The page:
Free market think tank the Institute of Public Affairs has today sent all Federal Parliamentarians a new Research Brief highlighting the ‘Five Unanswered Questions from the Finkel Review.’
IPA research has been critical in framing the debate around climate change policy over the past decade.
“This debate should not be about how best to manage the decline of coal. It should be about how to reduce energy costs and restore security to our electricity networks,” said Brett Hogan, IPA Director of Research.
“It is particularly disappointing that a review set up to deal with the fallout from the South Australian blackout of last September appears to have tailored all of its recommendations to an out-of-scope desire to reduce carbon dioxide emissions to zero after 2050.”
“A truly visionary Review would have recommended abolishing the Renewable Energy Target, opposed all forms of carbon pricing, and advocated for the removal of federal and state legislative bans on gas, uranium exploration and nuclear power.”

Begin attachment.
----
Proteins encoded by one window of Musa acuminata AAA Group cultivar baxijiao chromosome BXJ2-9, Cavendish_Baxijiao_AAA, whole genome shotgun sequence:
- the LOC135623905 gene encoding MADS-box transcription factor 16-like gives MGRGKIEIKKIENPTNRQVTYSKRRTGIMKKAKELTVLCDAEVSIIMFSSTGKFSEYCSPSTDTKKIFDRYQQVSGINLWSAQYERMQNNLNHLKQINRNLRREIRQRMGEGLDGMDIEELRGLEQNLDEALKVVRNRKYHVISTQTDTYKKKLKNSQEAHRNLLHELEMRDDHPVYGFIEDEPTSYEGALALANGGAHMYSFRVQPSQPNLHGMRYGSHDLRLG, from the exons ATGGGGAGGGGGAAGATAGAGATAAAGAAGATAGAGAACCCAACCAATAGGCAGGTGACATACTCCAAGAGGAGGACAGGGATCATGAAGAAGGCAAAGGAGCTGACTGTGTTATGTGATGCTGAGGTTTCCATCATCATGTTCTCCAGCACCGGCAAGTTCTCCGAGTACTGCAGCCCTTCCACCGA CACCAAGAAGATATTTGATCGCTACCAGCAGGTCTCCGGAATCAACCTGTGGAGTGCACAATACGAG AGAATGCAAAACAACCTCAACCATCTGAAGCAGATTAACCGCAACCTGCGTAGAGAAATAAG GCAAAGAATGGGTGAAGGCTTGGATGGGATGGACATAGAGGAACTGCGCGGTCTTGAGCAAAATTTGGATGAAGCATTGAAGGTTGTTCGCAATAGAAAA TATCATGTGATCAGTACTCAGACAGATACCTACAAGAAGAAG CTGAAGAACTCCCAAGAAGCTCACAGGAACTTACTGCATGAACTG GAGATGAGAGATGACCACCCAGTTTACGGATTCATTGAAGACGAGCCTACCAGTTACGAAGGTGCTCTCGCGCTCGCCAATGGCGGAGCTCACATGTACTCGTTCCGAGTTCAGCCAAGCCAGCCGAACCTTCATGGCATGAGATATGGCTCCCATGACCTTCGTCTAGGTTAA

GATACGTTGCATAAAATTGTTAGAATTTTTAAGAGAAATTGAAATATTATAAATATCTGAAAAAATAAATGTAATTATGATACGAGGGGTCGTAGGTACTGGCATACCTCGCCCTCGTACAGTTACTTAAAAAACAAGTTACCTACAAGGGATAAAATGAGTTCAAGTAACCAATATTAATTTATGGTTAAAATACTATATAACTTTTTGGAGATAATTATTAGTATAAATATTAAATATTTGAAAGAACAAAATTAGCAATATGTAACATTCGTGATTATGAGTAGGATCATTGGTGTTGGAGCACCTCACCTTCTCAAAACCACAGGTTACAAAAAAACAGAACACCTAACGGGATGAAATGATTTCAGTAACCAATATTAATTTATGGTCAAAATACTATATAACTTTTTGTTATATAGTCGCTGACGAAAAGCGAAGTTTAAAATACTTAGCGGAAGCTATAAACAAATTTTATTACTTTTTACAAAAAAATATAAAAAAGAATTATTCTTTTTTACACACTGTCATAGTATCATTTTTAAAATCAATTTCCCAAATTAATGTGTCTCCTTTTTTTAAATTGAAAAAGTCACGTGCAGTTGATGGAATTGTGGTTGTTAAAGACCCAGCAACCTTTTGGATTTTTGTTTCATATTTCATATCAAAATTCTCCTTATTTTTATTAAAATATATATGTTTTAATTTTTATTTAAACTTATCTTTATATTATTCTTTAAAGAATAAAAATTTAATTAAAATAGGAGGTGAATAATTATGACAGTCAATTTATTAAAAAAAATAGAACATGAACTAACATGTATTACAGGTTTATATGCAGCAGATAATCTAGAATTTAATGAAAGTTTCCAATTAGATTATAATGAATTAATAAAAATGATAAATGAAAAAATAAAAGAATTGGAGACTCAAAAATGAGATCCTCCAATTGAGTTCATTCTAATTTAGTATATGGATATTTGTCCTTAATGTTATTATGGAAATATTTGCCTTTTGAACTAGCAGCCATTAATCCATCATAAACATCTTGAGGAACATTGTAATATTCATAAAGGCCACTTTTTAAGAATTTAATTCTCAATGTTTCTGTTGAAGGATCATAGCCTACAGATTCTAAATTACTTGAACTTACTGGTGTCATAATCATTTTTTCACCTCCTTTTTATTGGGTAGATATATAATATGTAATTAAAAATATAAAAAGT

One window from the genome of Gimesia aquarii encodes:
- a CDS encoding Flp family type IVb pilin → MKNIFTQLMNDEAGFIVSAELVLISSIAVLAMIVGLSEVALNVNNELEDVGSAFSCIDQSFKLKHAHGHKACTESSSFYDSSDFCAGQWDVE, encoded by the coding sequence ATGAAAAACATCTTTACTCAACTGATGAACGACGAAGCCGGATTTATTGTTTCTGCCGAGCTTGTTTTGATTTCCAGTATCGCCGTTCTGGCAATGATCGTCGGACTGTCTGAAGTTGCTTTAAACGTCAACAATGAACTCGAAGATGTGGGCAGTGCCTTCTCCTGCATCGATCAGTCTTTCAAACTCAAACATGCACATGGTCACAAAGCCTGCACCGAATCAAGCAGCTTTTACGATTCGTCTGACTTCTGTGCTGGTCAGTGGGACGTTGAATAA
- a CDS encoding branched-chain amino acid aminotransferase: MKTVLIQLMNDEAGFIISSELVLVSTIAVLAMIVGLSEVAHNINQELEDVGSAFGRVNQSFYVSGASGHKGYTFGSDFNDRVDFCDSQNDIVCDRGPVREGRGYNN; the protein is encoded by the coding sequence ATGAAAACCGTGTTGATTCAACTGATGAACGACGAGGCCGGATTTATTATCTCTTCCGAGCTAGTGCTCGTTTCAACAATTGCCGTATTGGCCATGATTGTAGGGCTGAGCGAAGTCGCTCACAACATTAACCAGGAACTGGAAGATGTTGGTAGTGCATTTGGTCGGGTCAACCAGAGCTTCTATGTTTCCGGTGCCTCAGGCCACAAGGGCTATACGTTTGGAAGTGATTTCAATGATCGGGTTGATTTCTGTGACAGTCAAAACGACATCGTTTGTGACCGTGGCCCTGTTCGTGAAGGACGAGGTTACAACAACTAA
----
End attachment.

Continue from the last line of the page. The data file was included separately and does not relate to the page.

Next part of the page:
“If the Turnbull Government implements the recommendations of this report, then it will wear the inevitable prices rises, and the subsequent ramping up of the Clean Energy Target by the next Labor or Labor/Greens Government.”
“Instead, government should retreat from the micro-management of the National Electricity Market, to allow it to actually work.”
“Federal and State Parliaments should immediately abolish the Renewable Energy Target, Clean Energy Finance Corporation, Australian Renewable Energy Agency, and all other forms of taxpayer support for ‘preferred’ energy technologies, including state renewable energy targets, as well as ensure that the cost of making up for the shortfalls in intermittent generation is met by those generators. “
“Failing that, the Renewable Energy Target should be abolished, intermittent generators be required to account for shortfalls and any Clean Energy Target set at a level that gives all technologies a fair chance of competing in the marketplace without penalty, for example 800 kg/MWh for black coal and 900 kg/MWh for brown coal,“ said Mr Hogan.
The Parliamentary Research Brief is available here.
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